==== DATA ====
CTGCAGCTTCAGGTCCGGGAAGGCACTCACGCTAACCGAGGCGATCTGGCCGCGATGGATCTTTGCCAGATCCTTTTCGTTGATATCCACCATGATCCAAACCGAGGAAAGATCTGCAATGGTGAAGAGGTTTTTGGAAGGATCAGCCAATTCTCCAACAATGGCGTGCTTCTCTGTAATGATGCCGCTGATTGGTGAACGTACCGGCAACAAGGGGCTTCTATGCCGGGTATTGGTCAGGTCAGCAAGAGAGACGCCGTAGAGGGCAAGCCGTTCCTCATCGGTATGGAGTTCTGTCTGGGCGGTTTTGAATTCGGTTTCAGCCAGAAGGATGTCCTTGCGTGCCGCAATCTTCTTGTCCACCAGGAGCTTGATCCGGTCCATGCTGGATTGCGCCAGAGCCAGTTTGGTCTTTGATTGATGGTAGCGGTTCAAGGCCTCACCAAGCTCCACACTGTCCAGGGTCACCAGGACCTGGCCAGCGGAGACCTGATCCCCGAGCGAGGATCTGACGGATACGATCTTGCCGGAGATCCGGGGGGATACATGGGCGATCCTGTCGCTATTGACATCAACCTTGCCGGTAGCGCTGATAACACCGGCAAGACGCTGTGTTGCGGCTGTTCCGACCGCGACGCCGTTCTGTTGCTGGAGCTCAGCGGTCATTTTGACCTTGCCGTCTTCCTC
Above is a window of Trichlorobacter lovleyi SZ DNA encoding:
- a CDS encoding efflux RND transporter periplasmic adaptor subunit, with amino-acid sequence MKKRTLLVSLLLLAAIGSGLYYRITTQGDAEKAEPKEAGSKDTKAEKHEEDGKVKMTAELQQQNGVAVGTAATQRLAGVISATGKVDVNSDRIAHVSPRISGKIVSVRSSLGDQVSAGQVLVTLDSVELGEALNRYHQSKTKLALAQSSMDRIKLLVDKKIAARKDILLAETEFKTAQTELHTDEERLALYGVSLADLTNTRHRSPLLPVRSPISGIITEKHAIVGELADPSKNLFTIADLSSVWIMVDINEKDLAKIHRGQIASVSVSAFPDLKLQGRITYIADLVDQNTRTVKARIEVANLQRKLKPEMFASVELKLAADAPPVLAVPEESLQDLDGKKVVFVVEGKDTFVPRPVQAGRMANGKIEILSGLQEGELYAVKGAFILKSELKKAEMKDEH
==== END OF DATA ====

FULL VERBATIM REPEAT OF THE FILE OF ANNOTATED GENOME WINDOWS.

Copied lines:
CTGCAGCTTCAGGTCCGGGAAGGCACTCACGCTAACCGAGGCGATCTGGCCGCGATGGATCTTTGCCAGATCCTTTTCGTTGATATCCACCATGATCCAAACCGAGGAAAGATCTGCAATGGTGAAGAGGTTTTTGGAAGGATCAGCCAATTCTCCAACAATGGCGTGCTTCTCTGTAATGATGCCGCTGATTGGTGAACGTACCGGCAACAAGGGGCTTCTATGCCGGGTATTGGTCAGGTCAGCAAGAGAGACGCCGTAGAGGGCAAGCCGTTCCTCATCGGTATGGAGTTCTGTCTGGGCGGTTTTGAATTCGGTTTCAGCCAGAAGGATGTCCTTGCGTGCCGCAATCTTCTTGTCCACCAGGAGCTTGATCCGGTCCATGCTGGATTGCGCCAGAGCCAGTTTGGTCTTTGATTGATGGTAGCGGTTCAAGGCCTCACCAAGCTCCACACTGTCCAGGGTCACCAGGACCTGGCCAGCGGAGACCTGATCCCCGAGCGAGGATCTGACGGATACGATCTTGCCGGAGATCCGGGGGGATACATGGGCGATCCTGTCGCTATTGACATCAACCTTGCCGGTAGCGCTGATAACACCGGCAAGACGCTGTGTTGCGGCTGTTCCGACCGCGACGCCGTTCTGTTGCTGGAGCTCAGCGGTCATTTTGACCTTGCCGTCTTCCTC
Above is a window of Trichlorobacter lovleyi SZ DNA encoding:
- a CDS encoding efflux RND transporter periplasmic adaptor subunit, with amino-acid sequence MKKRTLLVSLLLLAAIGSGLYYRITTQGDAEKAEPKEAGSKDTKAEKHEEDGKVKMTAELQQQNGVAVGTAATQRLAGVISATGKVDVNSDRIAHVSPRISGKIVSVRSSLGDQVSAGQVLVTLDSVELGEALNRYHQSKTKLALAQSSMDRIKLLVDKKIAARKDILLAETEFKTAQTELHTDEERLALYGVSLADLTNTRHRSPLLPVRSPISGIITEKHAIVGELADPSKNLFTIADLSSVWIMVDINEKDLAKIHRGQIASVSVSAFPDLKLQGRITYIADLVDQNTRTVKARIEVANLQRKLKPEMFASVELKLAADAPPVLAVPEESLQDLDGKKVVFVVEGKDTFVPRPVQAGRMANGKIEILSGLQEGELYAVKGAFILKSELKKAEMKDEH